"Elijah and Elisha had stopped at the Jordan. Elijah took his cloak, rolled it up and struck the water with it. The water divided to the right and to the left, and the two of them crossed over on dry ground. When they had crossed, Elijah said to Elisha, 'Tell me, what can I do for you before I am taken from you?' Let me inherit a double portion of your spirit,' Elisha replied. (II Kings 2:7b-9)

If you recall, the story of Elijah's ministry was very much occupied with religious and political confrontations. Yes, there were miracles, but they were not the emphasis. Elisha is asking to be able to do more in way of miracles. Now, remember back to the time when Elijah first put his mantle/cloak around Elisha. Elisha shrugged it off and ran home. Here, he will have a second chance.

"As they were walking along and talking together, suddenly a chariot of fire and horses of fire appeared and separated the two of them, and Elijah went up to heaven in a whirlwind. And Elisha saw him no more. He picked up the cloak that had fallen from Elijah and went back and stood on the bank of the Jordan." (II Kings 2:11-13) 

Well, Elisha, you asked for it, now here's your chance. How badly do you want that double portion anointing? Yes, he was given a double portion, but first, he had to take up the mantle/cloak. Years ago, I had been working at a job for many years. I knew everything there was to know about my job. *I could go back today and pick up where I left off. But, one day I promised my wife that I was going to try to get a job that paid more and had benefits. I applied at a place that I knew was hiring and paid well and had great benefits. But, I knew nothing about the job. I still remember my wife calling me at work (the job I worked at for so long) and saying, "Well, you said you would get a better job. Here's your chance. They have called to schedule you an interview. What should I tell them when they call back?" Sometimes doors open all around us, but it's not always easy to walk through them. Elisha picks up the mantle. He picks it up at the Jordan. The Jordan is where many things happen for the first time: Like Jesus beginning his ministry there.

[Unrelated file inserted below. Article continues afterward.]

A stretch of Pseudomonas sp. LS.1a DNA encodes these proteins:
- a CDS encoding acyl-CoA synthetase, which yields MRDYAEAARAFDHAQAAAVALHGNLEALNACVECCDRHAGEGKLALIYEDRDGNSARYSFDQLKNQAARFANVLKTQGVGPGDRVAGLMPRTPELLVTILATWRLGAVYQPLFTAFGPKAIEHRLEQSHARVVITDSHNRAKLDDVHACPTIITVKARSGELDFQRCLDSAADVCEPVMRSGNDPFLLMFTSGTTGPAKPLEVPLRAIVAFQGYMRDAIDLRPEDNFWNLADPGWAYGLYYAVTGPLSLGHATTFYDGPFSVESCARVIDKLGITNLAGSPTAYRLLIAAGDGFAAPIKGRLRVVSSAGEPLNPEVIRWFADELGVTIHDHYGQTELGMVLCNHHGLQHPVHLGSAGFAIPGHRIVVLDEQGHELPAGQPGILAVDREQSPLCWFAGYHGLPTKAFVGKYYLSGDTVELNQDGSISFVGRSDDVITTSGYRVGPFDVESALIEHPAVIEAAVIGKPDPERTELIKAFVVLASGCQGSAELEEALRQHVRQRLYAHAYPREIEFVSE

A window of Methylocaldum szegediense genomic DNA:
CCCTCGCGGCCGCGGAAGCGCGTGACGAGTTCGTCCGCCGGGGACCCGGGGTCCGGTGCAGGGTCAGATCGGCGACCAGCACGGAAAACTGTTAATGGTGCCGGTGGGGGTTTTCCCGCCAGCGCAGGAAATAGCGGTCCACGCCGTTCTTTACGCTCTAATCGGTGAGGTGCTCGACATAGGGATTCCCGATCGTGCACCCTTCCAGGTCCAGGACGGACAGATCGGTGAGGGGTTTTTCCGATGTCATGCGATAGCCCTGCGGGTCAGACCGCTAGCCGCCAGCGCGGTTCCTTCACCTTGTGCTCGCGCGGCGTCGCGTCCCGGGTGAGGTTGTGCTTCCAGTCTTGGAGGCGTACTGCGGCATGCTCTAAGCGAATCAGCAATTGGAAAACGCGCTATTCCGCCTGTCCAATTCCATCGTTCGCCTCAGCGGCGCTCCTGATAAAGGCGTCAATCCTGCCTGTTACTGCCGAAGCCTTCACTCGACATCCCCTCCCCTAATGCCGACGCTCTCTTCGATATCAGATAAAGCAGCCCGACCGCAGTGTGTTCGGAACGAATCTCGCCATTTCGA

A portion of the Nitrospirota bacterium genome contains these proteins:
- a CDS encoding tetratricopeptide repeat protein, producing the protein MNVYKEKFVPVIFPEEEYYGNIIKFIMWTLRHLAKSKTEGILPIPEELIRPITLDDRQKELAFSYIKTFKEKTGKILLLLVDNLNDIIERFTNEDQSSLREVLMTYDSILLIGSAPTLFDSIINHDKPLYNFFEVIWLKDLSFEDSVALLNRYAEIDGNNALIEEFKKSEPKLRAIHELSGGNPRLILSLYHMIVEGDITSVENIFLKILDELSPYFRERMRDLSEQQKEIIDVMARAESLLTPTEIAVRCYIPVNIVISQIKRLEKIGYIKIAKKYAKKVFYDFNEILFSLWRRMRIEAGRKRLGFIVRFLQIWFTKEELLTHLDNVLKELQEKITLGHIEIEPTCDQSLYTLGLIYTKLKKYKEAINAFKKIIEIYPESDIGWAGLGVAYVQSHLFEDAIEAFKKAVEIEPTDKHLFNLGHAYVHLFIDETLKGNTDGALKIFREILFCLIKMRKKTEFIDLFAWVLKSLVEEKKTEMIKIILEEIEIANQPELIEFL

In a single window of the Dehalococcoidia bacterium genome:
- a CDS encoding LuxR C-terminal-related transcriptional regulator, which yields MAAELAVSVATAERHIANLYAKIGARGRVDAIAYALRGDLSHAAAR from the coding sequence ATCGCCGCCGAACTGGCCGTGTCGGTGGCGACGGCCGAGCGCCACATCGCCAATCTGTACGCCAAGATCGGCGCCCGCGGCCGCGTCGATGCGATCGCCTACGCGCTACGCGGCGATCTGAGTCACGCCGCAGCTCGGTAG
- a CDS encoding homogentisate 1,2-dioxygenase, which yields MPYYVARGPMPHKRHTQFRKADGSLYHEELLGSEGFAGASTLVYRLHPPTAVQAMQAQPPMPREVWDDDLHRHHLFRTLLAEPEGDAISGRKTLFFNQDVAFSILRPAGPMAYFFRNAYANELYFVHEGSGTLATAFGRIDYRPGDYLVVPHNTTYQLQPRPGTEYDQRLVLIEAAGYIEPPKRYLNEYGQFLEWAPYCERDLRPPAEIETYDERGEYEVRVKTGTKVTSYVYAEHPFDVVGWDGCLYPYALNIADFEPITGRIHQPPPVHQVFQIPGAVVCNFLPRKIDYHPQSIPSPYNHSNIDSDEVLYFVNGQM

Elisha is now the prophet. Elisha performs twice the amount of miracles of Elijah. His story is much more about miracles than Elijah's. Oh, back to those pesky lads. I'm sure that Elisha had on his mind at the time they were hounding him about his bald head, the time Elijah called fire down from heaven to consume over fifty men. (II Kings 1) I really believe that Elisha calls the curse down simply because he can. This proves that his ministry is more concerned with his ability to perform miracles.

 

As we prepare to continue through the Old Testament (eventually making our way to the New Testament) keep in mind that the prophets are at work at the same time as the kings. Many kings come and go, both in Israel and Judah. (Remember Israel is divided) I won't cover every chapter, but will hit many important points, (and probably a few unimportant ones) Join me again tomorrow for another look into the scriptures. -Pastor Rick